NEW YORK (Reuters) - Stocks in Asia and Europe rose and bond yields fell on Thursday after the Federal Reserve’s decision to stick with its easy money policy, but Wall Street’s rally the day before faded as investors digested the Fed’s comments about the economy.
The Fed announced its decision before the close of U.S. markets on Wednesday, sending Wall Street to record highs. Asian and European markets were closed at the time of the statement.
Investors celebrated the prospect of continued stimulus in the world’s largest economy, even though the Fed said it was sticking with the current pace of bond purchases because of concerns about the strength of U.S. recovery. The Fed also cut its growth outlook for both 2013 and 2014.
MSCI’s world share index, which tracks equities in 45 countries, jumped 0.9 percent and hit a five-year high as large gains in Asian markets were followed by a 0.6 percent rise in European shares.
The Dow Jones industrial average was down 32.41 points, or 0.21 percent, at 15,644.53. The Standard & Poor’s 500 Index was down 3.56 points, or 0.21 percent, at 1,721.96. The Nasdaq Composite Index was up 2.60 points, or 0.07 percent, at 3,786.25.
“After the substantial move yesterday and people digesting the fact that tapering is put on hold, I don’t expect a big move today,” said Ryan Detrick, senior technical strategist at Schaeffer’s Investment Research in Cincinnati, Ohio.
In emerging markets, which have been suffering as higher yields in the developed world attracted much-needed foreign capital, stocks and currencies rose as the Fed decision meant delayed U.S. rate hikes.
The chance that U.S. interest rates could stay low for longer was further raised after a White House official said that Janet Yellen, the Fed’s vice chair and a noted policy dove, was the front-runner to take over the Fed when Ben Bernanke steps down in January.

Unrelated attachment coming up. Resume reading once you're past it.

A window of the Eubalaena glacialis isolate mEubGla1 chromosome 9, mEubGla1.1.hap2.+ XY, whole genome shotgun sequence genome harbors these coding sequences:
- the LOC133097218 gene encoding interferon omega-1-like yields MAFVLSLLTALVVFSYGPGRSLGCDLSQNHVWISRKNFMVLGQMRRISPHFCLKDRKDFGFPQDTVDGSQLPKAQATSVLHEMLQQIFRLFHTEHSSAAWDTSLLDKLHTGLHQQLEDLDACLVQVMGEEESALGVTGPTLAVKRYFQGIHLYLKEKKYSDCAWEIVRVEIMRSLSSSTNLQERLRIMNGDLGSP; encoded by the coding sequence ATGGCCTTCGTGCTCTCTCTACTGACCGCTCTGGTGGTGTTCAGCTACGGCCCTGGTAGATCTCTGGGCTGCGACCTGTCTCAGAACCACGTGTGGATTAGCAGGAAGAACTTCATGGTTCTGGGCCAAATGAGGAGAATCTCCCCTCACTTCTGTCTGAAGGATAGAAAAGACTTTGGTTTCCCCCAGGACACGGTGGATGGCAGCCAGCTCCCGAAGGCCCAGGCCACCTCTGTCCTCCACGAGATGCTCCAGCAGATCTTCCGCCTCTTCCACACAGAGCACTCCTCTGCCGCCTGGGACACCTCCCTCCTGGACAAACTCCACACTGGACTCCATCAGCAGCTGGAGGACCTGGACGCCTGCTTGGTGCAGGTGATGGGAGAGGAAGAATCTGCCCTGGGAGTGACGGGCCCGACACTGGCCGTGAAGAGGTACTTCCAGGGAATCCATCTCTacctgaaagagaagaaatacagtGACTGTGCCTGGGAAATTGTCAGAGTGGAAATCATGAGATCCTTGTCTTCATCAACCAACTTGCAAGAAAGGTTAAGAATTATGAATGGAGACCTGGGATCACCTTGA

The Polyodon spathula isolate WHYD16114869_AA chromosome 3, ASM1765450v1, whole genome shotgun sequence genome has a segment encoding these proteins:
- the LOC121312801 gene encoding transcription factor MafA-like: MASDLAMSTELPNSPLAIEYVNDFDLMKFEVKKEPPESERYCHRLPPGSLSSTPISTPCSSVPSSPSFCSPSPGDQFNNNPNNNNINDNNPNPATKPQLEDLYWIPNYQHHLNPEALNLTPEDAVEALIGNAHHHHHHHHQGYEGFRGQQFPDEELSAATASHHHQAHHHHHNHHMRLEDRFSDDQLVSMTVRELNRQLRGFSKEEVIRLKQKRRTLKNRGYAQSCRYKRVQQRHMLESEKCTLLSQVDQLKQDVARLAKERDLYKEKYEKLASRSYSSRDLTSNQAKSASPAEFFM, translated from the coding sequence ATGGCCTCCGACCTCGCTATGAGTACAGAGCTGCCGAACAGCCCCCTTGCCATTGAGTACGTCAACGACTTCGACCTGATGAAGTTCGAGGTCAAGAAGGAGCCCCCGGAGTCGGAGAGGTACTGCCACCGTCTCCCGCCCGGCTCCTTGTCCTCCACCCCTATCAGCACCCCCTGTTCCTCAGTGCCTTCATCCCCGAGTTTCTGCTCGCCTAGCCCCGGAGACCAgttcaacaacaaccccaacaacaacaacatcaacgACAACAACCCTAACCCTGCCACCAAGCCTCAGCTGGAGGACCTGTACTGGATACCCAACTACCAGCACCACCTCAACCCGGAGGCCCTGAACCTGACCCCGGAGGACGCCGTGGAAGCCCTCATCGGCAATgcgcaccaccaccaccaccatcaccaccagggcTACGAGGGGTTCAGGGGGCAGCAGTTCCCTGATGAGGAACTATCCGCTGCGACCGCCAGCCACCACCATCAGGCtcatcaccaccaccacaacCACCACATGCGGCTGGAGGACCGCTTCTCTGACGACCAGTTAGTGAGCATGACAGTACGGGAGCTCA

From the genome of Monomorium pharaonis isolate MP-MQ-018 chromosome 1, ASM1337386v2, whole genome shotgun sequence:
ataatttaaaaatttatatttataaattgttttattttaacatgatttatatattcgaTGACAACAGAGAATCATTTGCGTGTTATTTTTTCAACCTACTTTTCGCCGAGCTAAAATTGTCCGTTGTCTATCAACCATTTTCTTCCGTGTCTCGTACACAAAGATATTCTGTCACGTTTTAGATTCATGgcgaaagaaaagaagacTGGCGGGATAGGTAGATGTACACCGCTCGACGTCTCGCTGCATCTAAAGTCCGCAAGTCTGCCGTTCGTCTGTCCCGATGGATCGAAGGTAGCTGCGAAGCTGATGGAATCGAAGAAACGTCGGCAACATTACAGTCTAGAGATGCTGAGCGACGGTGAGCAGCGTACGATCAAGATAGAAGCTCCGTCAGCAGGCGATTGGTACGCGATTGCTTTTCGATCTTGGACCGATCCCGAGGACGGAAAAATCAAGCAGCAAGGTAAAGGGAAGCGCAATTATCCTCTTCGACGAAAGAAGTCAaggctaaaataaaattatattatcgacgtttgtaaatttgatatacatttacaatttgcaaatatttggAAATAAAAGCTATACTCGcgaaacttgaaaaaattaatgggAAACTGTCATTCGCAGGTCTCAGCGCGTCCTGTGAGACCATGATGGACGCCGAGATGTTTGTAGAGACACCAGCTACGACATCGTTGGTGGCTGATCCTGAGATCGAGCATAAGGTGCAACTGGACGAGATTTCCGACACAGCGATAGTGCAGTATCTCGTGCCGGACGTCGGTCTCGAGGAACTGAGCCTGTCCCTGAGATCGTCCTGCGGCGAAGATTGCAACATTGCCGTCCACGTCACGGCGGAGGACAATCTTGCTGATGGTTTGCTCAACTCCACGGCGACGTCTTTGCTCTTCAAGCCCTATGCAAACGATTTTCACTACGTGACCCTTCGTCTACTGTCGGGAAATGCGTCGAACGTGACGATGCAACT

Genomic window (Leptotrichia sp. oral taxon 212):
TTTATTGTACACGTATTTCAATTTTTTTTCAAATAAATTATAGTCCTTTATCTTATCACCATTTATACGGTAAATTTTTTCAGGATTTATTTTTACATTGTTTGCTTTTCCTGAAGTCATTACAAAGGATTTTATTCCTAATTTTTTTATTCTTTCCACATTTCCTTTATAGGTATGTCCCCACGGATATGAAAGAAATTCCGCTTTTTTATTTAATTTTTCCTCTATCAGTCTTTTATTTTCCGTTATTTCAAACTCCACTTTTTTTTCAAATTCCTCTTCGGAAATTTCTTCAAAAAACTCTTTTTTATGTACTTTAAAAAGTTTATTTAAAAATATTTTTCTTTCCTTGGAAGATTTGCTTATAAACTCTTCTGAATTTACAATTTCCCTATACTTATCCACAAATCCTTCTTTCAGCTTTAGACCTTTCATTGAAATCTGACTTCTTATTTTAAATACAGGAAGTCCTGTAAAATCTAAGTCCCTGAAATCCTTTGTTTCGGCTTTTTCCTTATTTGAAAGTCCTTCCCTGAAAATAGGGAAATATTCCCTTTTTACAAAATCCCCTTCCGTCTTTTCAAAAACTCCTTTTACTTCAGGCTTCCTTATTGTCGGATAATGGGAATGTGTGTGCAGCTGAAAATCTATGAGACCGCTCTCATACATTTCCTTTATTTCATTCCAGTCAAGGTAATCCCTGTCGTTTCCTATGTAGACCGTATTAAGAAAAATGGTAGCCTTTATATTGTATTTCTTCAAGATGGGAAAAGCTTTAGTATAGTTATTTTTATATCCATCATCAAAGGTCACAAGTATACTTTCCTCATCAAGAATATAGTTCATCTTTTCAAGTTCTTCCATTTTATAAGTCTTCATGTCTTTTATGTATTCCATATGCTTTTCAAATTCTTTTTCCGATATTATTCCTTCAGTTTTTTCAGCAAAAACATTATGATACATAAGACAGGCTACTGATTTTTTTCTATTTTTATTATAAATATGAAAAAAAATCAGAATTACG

“The bottom line is that the (Fed) meant to send an extremely dovish message, not only through the lack of tapering, but also with its 2016 forecasts,” analysts at Barclays wrote, adding that they now expected the first rate hike to occur in June 2015 rather than March 2015.
In fresh forecasts, the Fed cut its projection for 2013 economic growth to a 2.0 percent to 2.3 percent range from a June estimate of 2.3 percent to 2.6 percent. The downgrade for 2014 was even sharper.
Other markets that reacted favourably to the Fed’s decision were those of developing nations. The main emerging market stock index jumped 2.3 percent. The Turkish lira and Indian rupee leapt while Indonesia’s main stock index climbed 4.7 percent.
“Markets are thrilled, and a much-needed reprieve for battered EM investors is on its way,” said Frederic Neumann, co-head of Asian economics research at HSBC. “With Chinese data having turned up, and the Bank of Japan running at full speed, it looks like Asia might get its mojo back.”
Australian shares jumped 1.1 percent and Japan’s Nikkei added 1.8 percent.
The Fed’s decision to keep its asset buying at $85 billion a month was partly a reaction to the sharp rise in Treasury yields over recent months, which was proving a headwind for the housing market and the U.S. economy in general.
Ten-year Treasury bonds were down 16/32, with the yield at 2.7482 percent.
Overseas, Japanese debt yields dropped to four-month lows while in Europe German Bund yields fell as low as 1.827 percent after their biggest drop in over a year.
Against a basket of currencies, the dollar was up slightly, recovering from earlier losses of more than 1 percent that took the index to its lowest level since February.
The euro was flat at $1.3527, after rising 1.2 percent on Wednesday to its highest level in almost eight months.
In the commodities market, Brent crude fell 1.9 percent to $108.55 per barrel, while U.S. crude futures slid 1.5 percent. Gold was up 0.1 percent after a 4.2 percent surge in Wednesday’s session.
Oil prices dropped after Iran’s president said his country was not seeking war with any other nation, helping unwind a risk premium and foster speculation of a recovery in oil exports to the West.
Editing by Nick Zieminski, Leslie Adler and Kenneth Barry